Head of Unit: Sara Moutailler
The Parasitic Biology and Immunology (BIPAR) Joint Research Unit (UMR), created in 1998, brings together employees from ANSES, INRAE and the Alfort National Veterinary School. Its activities focus on the study of host-pathogen interactions. The unit is divided into two teams: Paralim, which specialises in foodborne parasites, and MiTick, which focuses on ticks and the pathogens they transmit
The unit has two national reference laboratory (NRL) mandates, for foodborne parasites except for Echinococcus, and besnoitiosis.
It is also a World Organisation for Animal Health (WOAH) Collaborating Centre for foodborne parasites.
Within the unit, the Paralim team carries out surveillance activities under the NRL and WOAH Collaborating Centre mandates on foodborne zoonotic parasites. These include the detection, control and surveillance of studied or emerging parasitic diseases. The unit, as an NRL, also helps coordinate networks of about 60 regional laboratories.
The BIPAR UMR's activities focus on the study of host-pathogen interactions, with its models being vectors (ticks, mosquitoes) and the pathogens (bacteria, parasites and viruses) they transmit. It also studies foodborne zoonotic parasites. It develops the following:
- fundamental and applied research to gain a better understanding of these interactions (at the molecular, cellular, tissue/salivary gland level or in the food matrix, host or ecosystem, including vertebrate and invertebrate host microbiota) and of the circulation of these pathogens;
- innovative control strategies against ticks, arthropod-borne pathogens and foodborne zoonotic parasites (improved detection and surveillance, "universal" vaccine strategies, "green" alternatives to antiparasitic treatments and acaricides, etc.).
Research projects (2016-2022)
H2020 contracts, as a partner
A global alliance for Zika virus control and prevention
Funding: European Commission H2020
ZIKAlliance was a multinational and multidisciplinary research consortium comprising 54 partners worldwide and coordinated by Inserm, the French National Institute of Health and Medical Research. The project investigated clinical, fundamental, environmental and social aspects of Zika virus (ZIKV) infection. In particular, ZIKAlliance focused on the impact of ZIKV infection during pregnancy and the natural history of ZIKV in humans and their environment. In collaboration with two other EC-funded consortia (ZikaPLAN and ZIKAction), ZIKAlliance also worked on the development of a preparedness platform in Latin America and the Caribbean.
Epidemiological models for control of arboviral disease for Europe
Funding: European Commission ERANET
ARBONET sought to develop epidemiological models for the control of arboviruses in Europe (West Nile virus, Crimean-Congo haemorrhagic fever virus and Rift Valley fever virus). The unit's team was involved in assessing the vector competence of different vector cell lines (ticks and mosquitoes) for flavivirus strains (WNV), and in the production of interactomics data for WNV and tick/mosquito cell combinations. The project was coordinated by the Karolinska Institute in Sweden.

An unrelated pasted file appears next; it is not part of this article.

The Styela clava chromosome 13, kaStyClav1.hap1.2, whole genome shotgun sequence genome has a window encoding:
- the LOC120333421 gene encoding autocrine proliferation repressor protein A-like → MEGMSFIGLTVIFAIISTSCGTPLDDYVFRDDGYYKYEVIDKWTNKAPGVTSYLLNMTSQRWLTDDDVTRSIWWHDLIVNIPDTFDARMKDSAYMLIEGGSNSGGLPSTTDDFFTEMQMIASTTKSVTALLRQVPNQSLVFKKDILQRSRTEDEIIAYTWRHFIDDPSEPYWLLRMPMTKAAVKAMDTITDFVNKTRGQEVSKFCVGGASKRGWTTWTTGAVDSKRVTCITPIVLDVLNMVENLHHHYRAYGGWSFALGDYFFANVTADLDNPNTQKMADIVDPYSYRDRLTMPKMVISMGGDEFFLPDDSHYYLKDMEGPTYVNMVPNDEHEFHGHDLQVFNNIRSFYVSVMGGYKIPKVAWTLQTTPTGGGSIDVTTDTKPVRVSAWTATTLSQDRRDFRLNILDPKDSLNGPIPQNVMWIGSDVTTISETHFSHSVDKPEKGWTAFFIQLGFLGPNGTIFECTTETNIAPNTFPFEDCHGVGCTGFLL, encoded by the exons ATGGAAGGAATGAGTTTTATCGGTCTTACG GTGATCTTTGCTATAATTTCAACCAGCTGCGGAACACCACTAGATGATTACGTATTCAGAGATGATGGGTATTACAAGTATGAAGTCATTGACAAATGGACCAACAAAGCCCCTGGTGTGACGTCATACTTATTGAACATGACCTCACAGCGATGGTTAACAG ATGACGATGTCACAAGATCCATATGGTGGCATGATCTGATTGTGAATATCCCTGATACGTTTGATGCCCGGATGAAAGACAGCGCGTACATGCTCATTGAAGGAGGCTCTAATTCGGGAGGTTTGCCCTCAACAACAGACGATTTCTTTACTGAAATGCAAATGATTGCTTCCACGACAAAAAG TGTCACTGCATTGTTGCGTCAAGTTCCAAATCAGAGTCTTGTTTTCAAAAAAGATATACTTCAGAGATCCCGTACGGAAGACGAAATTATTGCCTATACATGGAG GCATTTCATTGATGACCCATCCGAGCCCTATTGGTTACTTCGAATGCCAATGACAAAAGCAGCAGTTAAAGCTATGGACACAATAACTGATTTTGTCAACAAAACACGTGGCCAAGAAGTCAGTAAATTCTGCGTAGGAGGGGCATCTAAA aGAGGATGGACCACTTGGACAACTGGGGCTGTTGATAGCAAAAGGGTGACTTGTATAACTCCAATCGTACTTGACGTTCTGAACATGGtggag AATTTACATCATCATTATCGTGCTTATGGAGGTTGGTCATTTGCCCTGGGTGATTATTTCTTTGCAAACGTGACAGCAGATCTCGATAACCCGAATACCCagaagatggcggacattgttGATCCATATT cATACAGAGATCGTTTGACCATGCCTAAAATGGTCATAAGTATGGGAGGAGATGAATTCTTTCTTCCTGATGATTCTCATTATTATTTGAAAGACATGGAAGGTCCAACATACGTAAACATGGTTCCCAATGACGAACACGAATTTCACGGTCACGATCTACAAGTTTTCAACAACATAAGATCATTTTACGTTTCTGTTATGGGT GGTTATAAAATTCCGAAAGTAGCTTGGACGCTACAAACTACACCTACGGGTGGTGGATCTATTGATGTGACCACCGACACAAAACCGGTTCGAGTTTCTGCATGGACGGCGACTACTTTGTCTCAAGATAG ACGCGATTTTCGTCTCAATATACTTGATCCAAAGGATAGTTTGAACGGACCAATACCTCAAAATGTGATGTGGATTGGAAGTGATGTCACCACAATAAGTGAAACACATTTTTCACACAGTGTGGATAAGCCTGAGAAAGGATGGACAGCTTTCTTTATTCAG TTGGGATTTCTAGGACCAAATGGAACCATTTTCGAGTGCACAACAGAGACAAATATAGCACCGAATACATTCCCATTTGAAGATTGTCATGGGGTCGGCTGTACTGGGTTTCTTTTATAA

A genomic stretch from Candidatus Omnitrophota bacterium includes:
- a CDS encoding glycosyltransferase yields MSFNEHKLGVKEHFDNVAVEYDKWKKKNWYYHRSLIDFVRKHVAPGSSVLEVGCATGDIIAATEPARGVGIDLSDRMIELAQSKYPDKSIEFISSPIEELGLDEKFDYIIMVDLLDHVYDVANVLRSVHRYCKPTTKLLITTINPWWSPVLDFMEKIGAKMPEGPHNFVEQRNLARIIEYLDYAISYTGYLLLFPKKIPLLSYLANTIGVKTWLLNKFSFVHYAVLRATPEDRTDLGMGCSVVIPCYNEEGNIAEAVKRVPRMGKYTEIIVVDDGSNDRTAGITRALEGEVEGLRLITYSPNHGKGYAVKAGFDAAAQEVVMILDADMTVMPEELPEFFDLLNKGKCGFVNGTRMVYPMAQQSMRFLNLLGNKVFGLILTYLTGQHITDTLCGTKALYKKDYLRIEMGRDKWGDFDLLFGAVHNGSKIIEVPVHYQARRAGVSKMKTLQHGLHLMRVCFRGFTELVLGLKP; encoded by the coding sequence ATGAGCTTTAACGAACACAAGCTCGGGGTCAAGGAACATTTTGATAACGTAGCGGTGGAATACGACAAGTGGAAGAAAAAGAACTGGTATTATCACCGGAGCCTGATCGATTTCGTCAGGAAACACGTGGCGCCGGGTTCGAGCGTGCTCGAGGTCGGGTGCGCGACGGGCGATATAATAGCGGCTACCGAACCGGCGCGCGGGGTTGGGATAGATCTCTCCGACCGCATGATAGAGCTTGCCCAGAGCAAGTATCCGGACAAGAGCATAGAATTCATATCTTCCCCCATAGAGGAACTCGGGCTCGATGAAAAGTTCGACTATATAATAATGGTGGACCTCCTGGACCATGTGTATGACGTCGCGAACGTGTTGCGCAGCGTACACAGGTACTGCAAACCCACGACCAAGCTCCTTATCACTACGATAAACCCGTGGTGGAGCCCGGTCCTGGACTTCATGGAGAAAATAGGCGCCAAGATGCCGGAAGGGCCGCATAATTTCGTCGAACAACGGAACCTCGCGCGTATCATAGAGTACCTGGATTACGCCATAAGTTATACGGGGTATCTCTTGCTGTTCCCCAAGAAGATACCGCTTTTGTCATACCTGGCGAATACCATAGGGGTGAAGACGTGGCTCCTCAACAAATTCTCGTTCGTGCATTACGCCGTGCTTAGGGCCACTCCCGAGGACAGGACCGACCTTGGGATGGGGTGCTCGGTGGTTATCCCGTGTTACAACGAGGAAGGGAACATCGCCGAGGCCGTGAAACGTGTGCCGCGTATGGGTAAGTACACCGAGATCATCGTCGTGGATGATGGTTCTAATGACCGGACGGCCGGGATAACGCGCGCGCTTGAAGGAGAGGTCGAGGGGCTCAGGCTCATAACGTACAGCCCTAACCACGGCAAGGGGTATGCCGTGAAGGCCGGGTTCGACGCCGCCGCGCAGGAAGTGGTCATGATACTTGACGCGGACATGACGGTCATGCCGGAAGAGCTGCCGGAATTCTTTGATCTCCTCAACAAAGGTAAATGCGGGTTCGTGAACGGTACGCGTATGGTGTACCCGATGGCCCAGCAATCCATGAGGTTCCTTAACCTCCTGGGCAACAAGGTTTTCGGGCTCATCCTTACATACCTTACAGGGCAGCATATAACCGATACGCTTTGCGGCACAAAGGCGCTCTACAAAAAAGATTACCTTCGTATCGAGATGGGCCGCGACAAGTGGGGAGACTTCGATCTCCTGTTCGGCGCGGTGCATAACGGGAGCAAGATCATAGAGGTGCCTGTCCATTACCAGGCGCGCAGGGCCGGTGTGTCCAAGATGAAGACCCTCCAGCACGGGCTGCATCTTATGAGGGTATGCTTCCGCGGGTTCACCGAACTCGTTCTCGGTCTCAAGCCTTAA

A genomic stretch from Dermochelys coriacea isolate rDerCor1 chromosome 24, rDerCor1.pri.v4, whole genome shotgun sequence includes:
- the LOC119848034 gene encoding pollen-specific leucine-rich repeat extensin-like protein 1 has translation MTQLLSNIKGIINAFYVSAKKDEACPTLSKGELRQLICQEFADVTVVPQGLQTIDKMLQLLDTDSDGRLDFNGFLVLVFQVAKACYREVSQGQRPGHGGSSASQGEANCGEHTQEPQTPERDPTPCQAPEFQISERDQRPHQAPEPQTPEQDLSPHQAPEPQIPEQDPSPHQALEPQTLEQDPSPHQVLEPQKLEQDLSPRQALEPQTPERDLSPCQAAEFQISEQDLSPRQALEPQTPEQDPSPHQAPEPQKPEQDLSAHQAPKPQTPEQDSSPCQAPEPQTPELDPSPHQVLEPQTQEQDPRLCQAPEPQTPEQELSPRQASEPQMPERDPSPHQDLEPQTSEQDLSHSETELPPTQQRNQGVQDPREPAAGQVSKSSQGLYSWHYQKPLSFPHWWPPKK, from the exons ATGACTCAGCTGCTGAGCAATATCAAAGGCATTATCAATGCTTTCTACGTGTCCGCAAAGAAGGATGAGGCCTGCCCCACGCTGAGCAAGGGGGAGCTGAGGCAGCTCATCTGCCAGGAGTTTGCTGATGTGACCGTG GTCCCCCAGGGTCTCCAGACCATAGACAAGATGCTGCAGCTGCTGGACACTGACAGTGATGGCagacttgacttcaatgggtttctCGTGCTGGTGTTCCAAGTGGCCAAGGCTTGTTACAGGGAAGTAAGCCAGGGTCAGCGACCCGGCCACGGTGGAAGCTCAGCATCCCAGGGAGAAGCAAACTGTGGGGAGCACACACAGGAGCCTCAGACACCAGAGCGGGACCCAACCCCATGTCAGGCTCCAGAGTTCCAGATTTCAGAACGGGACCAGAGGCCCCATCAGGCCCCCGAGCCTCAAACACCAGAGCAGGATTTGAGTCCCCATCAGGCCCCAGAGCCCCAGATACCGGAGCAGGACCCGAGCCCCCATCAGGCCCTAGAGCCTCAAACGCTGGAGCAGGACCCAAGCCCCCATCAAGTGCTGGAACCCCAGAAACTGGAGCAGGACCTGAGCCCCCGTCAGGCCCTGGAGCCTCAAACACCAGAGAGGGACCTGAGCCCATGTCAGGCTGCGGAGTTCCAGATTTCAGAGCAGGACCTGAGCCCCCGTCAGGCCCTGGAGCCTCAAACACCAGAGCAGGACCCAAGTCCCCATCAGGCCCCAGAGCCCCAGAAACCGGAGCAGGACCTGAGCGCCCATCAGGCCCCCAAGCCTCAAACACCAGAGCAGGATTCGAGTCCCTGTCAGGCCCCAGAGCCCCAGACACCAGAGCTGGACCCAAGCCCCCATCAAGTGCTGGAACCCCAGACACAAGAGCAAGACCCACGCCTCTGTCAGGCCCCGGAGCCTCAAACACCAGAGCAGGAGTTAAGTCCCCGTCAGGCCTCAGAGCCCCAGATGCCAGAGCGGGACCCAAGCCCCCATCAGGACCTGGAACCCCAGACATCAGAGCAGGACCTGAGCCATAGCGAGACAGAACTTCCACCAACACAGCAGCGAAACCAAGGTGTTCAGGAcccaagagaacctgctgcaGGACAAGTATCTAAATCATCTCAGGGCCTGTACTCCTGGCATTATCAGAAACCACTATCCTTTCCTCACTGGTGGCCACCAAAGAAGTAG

Other European contracts, as a leader
Development of an aptamer-based test for Trichinella detection
Funding: One Health European Joint Programme (EJP) and ANSES
AptaTrich is a research consortium with two European partners and one Canadian partner.
Its goal is to develop an innovative and highly specific approach to detect animals (or humans) infected with Trichinella, based on aptamers directed against whole Trichinella larvae and/or larval molecules (proteins, carbohydrates, etc.). This will result in:
- the implementation of serological surveillance programmes, in order to reduce the costs of current Trichinella testing programmes while ensuring the removal of infected animals from the food chain;
- early therapy in humans, preventing the parasite from becoming established in the muscles.
Study of the tropism and persistence of Toxoplasma gondii: from pork carcass to sausage and dry ham, a quantitative microbiological risk assessment
Funding: One Health EJP
The aim of the project is to study the tropism and persistence of the T. gondii parasite in experimentally infected pigs. Dry sausages and hams will be produced, and used to investigate the parasite and determine the risk to consumers.
Other European contracts, as a partner
Parasite detection, isolation and evaluation.
Funding: One Health EJP
PARADISE is a multinational and multidisciplinary research consortium made up of 22 European partners. The project aims to provide innovative typing schemes and detection strategies that can be applied to food matrices for Cryptosporidium and Giardia. Using NGS (genomic and metagenomic) technologies, the project will generate much-needed data that will enrich our understanding of the biology of these organisms, and provide the basis on which improved strain-typing schemes will be developed and rigorously tested. In parallel, strategies (nanobodies, aptamers, use of hybridisation probes) to enrich the amount of target pathogens and/or nucleic acids in different matrices will also be developed and tested. PARADISE will engage in parallel studies at different research institutes across Europe to validate the newly developed methods, testing their applicability across the spectrum of relevant matrices